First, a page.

The Black-Marketer's Daughter Book Tour & Giveaway



Suman Mallick
Category: Contemporary / Literary Fiction / Multicultural
Publisher: Atmosphere Press
Date of Publication: October 13, 2020
Number of Pages: 166 pages

Zuleikha arrives in the US from Lahore, Pakistan, by marriage, having trained as a pianist without ever owning a real piano. Now she finally has one-a wedding present from her husband-but nevertheless finds it difficult to get used to her new role of a suburban middle-class housewife who has an abundance of time to play it. 

Haunted by the imaginary worlds of the confiscated contraband books and movies that her father trafficked in to pay for her education and her dowry, and unable to reconcile them with the expectations of the real world of her present, she ends up as the central figure in a scandal that catapults her into the public eye and plays out in equal measures in the local news and in backroom deliberations, all fueled by winds of anti-Muslim hysteria. 

The Black-Marketer's Daughter was a finalist for the Disquiet Open Borders Book Prize, and praised by the jury as a "complicated and compelling story" of our times, with two key cornerstones of the novel being the unsympathetic voice with which Mallick, almost objectively, relays catastrophic and deeply emotional events, and the unsparing eye with which he illuminates the different angles and conflicting interests at work in a complex situation. The cumulative effects, while deliberately unsettling to readers, nevertheless keeps them glued to the pages out of sheer curiosity about what will happen next.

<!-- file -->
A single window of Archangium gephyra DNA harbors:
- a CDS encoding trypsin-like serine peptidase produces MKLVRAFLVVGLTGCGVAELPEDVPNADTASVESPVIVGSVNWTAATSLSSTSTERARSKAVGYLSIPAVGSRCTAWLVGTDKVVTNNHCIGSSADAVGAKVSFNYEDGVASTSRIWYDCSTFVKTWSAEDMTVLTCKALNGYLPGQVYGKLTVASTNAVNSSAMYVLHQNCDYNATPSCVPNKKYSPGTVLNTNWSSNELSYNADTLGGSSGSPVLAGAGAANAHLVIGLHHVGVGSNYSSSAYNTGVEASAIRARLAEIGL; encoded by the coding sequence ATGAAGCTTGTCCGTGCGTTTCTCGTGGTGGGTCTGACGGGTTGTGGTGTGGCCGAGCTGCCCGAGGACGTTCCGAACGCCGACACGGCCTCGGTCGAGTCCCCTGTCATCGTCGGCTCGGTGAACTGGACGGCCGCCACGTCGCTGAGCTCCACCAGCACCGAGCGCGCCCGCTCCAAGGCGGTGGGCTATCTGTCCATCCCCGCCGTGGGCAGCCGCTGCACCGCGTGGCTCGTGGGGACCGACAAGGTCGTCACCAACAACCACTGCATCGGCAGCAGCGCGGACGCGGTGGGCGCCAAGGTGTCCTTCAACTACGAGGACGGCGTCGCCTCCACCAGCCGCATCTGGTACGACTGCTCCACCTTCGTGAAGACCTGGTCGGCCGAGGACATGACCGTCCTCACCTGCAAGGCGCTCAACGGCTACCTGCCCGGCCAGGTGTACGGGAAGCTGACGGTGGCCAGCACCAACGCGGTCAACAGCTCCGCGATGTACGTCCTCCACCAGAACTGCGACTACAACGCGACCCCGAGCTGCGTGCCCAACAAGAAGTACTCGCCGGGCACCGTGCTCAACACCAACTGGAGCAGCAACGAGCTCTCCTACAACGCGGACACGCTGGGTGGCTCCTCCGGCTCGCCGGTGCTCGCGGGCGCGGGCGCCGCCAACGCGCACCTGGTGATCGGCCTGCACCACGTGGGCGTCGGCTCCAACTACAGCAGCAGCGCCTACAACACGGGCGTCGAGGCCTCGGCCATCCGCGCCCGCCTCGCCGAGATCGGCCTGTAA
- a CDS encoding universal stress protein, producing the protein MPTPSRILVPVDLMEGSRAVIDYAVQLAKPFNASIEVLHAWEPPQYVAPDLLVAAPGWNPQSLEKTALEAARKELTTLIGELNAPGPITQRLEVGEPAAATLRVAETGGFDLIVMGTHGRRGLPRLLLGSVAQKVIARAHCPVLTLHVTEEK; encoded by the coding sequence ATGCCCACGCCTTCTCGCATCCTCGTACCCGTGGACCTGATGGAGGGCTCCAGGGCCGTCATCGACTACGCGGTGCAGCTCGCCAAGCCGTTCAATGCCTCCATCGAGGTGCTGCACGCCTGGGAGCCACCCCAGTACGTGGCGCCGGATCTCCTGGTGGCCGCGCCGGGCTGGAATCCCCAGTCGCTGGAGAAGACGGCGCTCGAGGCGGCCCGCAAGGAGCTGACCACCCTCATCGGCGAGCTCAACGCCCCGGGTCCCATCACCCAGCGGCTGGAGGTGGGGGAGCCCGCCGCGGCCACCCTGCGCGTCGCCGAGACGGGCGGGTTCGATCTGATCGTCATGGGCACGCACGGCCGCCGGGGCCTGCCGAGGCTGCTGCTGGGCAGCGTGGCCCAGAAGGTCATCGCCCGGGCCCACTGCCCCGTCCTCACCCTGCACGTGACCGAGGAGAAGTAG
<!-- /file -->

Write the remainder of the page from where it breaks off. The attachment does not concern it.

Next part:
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"Mallick offers an impressively realistic depiction of a woman caught between tradition, family, and her own sense of empowerment." ~ Kirkus Reviews

"The Black-Marketer's Daughter is a key-hole look at a few things: a mismatched marriage, the plight of immigrants in the U.S., the emotional toll of culture shock, and the brutal way Muslim women are treated, especially by men within their own community. Titling it—defining the heroine by her relationship to a man rather than as a woman in her own right—suggests how deeply ingrained that inequality can be." ~ IndieReader Reviews

"The Black-Marketer's Daughter is the portrait of a woman who endures violence, intimidation, xenophobia and grief, and yet refuses to be called a victim. In this slender novel, Suman Mallick deftly navigates the funhouse maze of immigrant life in contemporary America—around each corner the possibility of a delight, a terror, or a distorted reflection of oneself." ~ Matthew Valentine, Winner, Montana Prize for Fiction; Lecturer, University of Texas at Austin

Interview with Suman Mallick


What does your perfect writing spot look like? Is that what your ACTUAL writing spot looks like?

I write at home (no Starbucks for me). As a self-imposed challenge, I did try writing in cafes while on a week-long trip to Argentina, but eventually gave up. I’m a pacer when thinking through something about work or writing or life in general, and it’s easier to do that in my own home without drawing strange stares or generally pissing people off.

 Apart from my MFA years, I’ve always had a day job in an unrelated field, which means I only write at night in my home office after my child goes to bed, or on weekends when I can make time. Occasionally I’ll take a pause to listen to music while working out the next section in my head, but otherwise I write without distractions and try to save the music and perhaps a drink to calm down from the rush of finishing something.